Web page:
Banks want foreclosures to be carried out electronically so as to avoid tension caused by a growing movement of angered citizens that block repossessions at courts. The idea would mean that notaries, which bear the main brunt of citizens’ anger, would no longer be required to be physically present during the procedure.
Greece’s creditors have backed the idea and representatives of banks have discussed it as a possible way of circumnavigating angered protestors. The initiative was outlined in a report by the Hellenic Financial Stability Fund (HFSF) as a way of dealing with the tension caused by the consequences of nonperforming loans (NPLs) while also ensuring that there is transparency in foreclosure procedures.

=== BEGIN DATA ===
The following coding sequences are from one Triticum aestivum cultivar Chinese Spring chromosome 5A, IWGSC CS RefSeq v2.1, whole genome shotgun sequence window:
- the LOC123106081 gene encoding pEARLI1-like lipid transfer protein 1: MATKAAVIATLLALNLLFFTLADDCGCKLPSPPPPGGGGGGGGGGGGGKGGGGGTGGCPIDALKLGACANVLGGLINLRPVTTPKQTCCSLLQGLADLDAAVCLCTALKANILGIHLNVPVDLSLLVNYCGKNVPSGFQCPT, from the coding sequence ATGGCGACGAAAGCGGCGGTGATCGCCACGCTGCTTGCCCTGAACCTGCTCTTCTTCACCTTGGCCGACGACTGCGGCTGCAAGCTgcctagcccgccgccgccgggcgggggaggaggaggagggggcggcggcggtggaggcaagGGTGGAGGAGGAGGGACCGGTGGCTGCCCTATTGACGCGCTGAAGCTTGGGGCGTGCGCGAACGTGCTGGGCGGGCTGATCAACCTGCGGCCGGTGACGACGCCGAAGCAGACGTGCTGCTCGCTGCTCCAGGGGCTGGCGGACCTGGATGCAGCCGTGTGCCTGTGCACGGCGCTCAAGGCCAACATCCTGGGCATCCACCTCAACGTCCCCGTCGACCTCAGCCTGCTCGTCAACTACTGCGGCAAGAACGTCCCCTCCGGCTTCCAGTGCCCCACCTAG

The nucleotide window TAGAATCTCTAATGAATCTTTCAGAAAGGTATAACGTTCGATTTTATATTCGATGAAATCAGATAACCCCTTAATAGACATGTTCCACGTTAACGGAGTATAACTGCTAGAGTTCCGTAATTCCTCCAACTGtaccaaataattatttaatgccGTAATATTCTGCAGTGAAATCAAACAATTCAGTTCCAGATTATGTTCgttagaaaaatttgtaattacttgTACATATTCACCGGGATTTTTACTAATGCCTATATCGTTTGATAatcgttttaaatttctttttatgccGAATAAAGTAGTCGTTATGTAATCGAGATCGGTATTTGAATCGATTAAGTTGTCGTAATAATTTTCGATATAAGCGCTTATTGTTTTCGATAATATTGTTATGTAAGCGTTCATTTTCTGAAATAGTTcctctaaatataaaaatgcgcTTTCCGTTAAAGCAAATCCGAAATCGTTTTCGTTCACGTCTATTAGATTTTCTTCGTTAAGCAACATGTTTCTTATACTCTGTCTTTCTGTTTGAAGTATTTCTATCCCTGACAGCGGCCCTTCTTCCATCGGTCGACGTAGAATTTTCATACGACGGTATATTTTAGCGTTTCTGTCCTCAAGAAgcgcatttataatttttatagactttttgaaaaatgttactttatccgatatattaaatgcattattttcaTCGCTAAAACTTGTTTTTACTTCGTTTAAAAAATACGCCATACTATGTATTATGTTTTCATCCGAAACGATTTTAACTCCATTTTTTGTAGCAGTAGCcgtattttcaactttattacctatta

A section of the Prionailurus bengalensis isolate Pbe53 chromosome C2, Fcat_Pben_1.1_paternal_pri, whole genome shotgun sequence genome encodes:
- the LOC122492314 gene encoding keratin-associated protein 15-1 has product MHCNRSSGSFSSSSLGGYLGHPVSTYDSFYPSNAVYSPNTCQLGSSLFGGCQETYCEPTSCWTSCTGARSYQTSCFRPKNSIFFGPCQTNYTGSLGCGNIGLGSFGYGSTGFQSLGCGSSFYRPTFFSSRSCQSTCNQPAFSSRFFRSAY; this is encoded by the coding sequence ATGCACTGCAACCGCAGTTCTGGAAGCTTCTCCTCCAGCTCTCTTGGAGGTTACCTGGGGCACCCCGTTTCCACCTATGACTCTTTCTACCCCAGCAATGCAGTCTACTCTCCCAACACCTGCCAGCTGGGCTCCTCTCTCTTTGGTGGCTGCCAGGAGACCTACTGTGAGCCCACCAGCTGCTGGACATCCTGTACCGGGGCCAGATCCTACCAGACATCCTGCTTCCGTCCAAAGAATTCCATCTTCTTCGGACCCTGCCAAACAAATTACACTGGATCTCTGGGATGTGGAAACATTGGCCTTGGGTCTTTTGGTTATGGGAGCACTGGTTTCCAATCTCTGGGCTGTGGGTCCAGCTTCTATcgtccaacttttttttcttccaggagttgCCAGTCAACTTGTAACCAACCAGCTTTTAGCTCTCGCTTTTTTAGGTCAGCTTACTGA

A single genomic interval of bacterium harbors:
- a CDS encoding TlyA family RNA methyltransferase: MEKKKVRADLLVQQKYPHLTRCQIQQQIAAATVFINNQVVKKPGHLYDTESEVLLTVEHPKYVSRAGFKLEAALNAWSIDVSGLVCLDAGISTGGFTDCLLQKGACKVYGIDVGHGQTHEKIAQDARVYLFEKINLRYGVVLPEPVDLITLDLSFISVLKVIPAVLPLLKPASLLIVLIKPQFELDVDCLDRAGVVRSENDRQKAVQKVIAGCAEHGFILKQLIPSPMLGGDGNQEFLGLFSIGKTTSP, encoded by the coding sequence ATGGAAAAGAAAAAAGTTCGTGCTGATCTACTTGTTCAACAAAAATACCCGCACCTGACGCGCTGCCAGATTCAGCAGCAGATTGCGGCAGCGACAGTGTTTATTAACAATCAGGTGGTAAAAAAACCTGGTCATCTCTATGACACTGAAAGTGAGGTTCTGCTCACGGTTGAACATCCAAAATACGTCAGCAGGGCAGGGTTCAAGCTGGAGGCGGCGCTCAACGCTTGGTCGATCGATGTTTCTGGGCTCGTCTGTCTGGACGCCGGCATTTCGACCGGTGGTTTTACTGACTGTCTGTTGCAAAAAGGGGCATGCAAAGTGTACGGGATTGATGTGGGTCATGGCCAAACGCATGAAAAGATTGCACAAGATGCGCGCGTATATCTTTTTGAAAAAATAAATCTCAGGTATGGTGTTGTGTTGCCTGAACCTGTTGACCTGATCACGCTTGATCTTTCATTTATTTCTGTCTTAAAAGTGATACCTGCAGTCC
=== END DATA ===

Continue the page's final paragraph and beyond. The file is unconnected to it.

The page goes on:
The notaries union decided to boycott repossessions of first homes at courts as citizens anger is mounting. One example was noted when demonstrators barged into an Athens courtroom causing notaries who defied their union’s boycott to flee. Notaries have repeatedly called for clarifications regarding the legal situation on repossessions related to first homes so as “to ensure the legality and smoothness of the proceedings.” Most of them fear that they may be targeted by angered citizens.
As the case stands, the government pledged to protect the first homes of those with NPLs, however, there have been no clear guidelines regarding this. Notaries have frozen procedures and this has caused a huge backlog of cases.